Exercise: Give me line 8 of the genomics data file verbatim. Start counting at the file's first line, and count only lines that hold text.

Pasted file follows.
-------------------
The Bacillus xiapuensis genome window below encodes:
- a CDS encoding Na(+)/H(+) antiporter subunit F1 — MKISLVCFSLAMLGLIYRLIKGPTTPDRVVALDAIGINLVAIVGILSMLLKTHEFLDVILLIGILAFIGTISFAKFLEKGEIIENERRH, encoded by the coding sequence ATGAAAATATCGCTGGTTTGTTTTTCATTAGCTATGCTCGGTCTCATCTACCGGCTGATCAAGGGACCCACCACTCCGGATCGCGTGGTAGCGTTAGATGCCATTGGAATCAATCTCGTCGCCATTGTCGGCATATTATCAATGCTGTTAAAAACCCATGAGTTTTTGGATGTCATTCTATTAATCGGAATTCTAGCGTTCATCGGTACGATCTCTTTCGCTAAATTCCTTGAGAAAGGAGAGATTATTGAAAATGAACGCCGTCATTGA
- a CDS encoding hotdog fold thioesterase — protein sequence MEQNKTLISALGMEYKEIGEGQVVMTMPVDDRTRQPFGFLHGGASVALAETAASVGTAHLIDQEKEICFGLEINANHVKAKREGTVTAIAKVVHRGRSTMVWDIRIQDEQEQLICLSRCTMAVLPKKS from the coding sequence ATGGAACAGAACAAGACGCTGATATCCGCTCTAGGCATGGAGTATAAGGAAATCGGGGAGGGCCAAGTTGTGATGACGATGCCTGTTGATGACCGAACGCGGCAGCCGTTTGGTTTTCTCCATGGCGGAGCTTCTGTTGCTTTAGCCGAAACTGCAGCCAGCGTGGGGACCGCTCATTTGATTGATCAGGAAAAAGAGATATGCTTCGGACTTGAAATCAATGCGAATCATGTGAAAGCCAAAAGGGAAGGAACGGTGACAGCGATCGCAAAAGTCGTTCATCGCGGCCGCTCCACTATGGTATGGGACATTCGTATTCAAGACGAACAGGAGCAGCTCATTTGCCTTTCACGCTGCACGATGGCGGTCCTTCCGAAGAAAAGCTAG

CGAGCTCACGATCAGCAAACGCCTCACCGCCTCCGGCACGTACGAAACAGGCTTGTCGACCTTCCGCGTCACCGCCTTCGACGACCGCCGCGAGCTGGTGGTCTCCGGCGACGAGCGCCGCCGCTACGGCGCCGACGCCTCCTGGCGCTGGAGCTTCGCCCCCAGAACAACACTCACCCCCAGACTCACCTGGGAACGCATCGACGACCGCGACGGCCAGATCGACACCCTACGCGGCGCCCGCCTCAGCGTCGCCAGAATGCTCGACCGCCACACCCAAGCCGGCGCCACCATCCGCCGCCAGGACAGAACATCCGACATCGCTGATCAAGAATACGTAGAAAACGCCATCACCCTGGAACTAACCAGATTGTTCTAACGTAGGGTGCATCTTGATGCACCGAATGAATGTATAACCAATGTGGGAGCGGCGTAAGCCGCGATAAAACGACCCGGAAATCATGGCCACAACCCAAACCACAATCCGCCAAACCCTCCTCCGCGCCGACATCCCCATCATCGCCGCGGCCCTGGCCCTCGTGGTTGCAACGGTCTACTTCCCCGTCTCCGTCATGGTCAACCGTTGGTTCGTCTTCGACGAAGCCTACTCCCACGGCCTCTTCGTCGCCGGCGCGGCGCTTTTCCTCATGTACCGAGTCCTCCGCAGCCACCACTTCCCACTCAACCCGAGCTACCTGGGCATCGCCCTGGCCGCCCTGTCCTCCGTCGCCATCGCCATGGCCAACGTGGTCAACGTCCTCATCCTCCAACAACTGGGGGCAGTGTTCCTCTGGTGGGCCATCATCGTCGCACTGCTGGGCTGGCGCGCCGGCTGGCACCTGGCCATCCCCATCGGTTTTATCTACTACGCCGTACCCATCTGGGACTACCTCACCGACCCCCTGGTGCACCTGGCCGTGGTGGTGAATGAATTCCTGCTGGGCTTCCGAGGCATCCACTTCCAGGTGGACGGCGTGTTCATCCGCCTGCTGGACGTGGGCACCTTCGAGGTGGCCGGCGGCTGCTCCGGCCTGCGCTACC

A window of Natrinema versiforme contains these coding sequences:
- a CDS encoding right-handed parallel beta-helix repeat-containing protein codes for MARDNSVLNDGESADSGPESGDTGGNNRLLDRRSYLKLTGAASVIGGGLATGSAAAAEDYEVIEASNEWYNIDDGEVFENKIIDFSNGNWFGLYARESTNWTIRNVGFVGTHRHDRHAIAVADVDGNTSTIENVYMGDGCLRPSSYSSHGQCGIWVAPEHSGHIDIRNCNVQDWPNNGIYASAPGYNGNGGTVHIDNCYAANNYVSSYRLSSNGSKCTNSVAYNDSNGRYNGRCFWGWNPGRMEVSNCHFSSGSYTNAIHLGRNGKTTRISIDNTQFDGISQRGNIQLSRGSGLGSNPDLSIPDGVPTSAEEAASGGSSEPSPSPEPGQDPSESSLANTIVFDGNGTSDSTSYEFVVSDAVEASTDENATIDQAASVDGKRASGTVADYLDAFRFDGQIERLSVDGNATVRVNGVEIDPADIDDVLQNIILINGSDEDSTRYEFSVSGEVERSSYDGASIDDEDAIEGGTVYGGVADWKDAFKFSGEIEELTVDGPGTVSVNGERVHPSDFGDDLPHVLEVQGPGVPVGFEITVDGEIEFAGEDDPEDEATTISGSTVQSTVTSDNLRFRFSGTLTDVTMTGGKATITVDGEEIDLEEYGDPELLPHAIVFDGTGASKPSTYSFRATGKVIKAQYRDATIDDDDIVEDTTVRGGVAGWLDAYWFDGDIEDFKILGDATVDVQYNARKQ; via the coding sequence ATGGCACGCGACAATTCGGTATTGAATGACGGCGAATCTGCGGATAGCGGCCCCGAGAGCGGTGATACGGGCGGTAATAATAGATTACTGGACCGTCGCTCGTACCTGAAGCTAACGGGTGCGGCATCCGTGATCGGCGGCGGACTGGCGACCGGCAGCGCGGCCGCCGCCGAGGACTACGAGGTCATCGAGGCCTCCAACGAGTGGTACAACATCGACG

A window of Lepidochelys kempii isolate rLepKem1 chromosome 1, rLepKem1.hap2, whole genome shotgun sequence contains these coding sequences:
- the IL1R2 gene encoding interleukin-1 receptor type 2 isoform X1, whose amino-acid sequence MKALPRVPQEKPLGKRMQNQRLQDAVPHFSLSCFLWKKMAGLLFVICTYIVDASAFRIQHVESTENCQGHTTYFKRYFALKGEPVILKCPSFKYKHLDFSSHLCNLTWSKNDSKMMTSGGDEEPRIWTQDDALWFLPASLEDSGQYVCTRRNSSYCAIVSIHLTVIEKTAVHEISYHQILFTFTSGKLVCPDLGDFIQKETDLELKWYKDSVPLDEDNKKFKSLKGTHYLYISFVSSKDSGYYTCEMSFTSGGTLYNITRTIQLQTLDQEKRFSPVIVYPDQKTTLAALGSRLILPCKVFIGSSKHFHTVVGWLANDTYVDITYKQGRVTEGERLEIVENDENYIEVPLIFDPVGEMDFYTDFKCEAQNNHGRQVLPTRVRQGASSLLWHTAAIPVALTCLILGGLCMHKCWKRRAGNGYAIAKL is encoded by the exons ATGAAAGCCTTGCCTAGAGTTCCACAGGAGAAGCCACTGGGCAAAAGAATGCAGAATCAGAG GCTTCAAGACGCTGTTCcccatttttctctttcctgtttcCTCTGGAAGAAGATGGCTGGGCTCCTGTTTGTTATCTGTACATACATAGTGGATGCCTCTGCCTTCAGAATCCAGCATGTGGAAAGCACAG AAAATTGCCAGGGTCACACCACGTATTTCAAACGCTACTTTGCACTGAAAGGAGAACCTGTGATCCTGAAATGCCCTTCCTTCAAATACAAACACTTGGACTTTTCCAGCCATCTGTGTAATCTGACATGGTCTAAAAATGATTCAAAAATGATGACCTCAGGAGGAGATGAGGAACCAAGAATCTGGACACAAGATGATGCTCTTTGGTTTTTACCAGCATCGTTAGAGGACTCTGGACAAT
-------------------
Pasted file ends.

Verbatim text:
- the IL1R2 gene encoding interleukin-1 receptor type 2 isoform X1, whose amino-acid sequence MKALPRVPQEKPLGKRMQNQRLQDAVPHFSLSCFLWKKMAGLLFVICTYIVDASAFRIQHVESTENCQGHTTYFKRYFALKGEPVILKCPSFKYKHLDFSSHLCNLTWSKNDSKMMTSGGDEEPRIWTQDDALWFLPASLEDSGQYVCTRRNSSYCAIVSIHLTVIEKTAVHEISYHQILFTFTSGKLVCPDLGDFIQKETDLELKWYKDSVPLDEDNKKFKSLKGTHYLYISFVSSKDSGYYTCEMSFTSGGTLYNITRTIQLQTLDQEKRFSPVIVYPDQKTTLAALGSRLILPCKVFIGSSKHFHTVVGWLANDTYVDITYKQGRVTEGERLEIVENDENYIEVPLIFDPVGEMDFYTDFKCEAQNNHGRQVLPTRVRQGASSLLWHTAAIPVALTCLILGGLCMHKCWKRRAGNGYAIAKL is encoded by the exons ATGAAAGCCTTGCCTAGAGTTCCACAGGAGAAGCCACTGGGCAAAAGAATGCAGAATCAGAG GCTTCAAGACGCTGTTCcccatttttctctttcctgtttcCTCTGGAAGAAGATGGCTGGGCTCCTGTTTGTTATCTGTACATACATAGTGGATGCCTCTGCCTTCAGAATCCAGCATGTGGAAAGCACAG AAAATTGCCAGGGTCACACCACGTATTTCAAACGCTACTTTGCACTGAAAGGAGAACCTGTGATCCTGAAATGCCCTTCCTTCAAATACAAACACTTGGACTTTTCCAGCCATCTGTGTAATCTGACATGGTCTAAAAATGATTCAAAAATGATGACCTCAGGAGGAGATGAGGAACCAAGAATCTGGACACAAGATGATGCTCTTTGGTTTTTACCAGCATCGTTAGAGGACTCTGGACAAT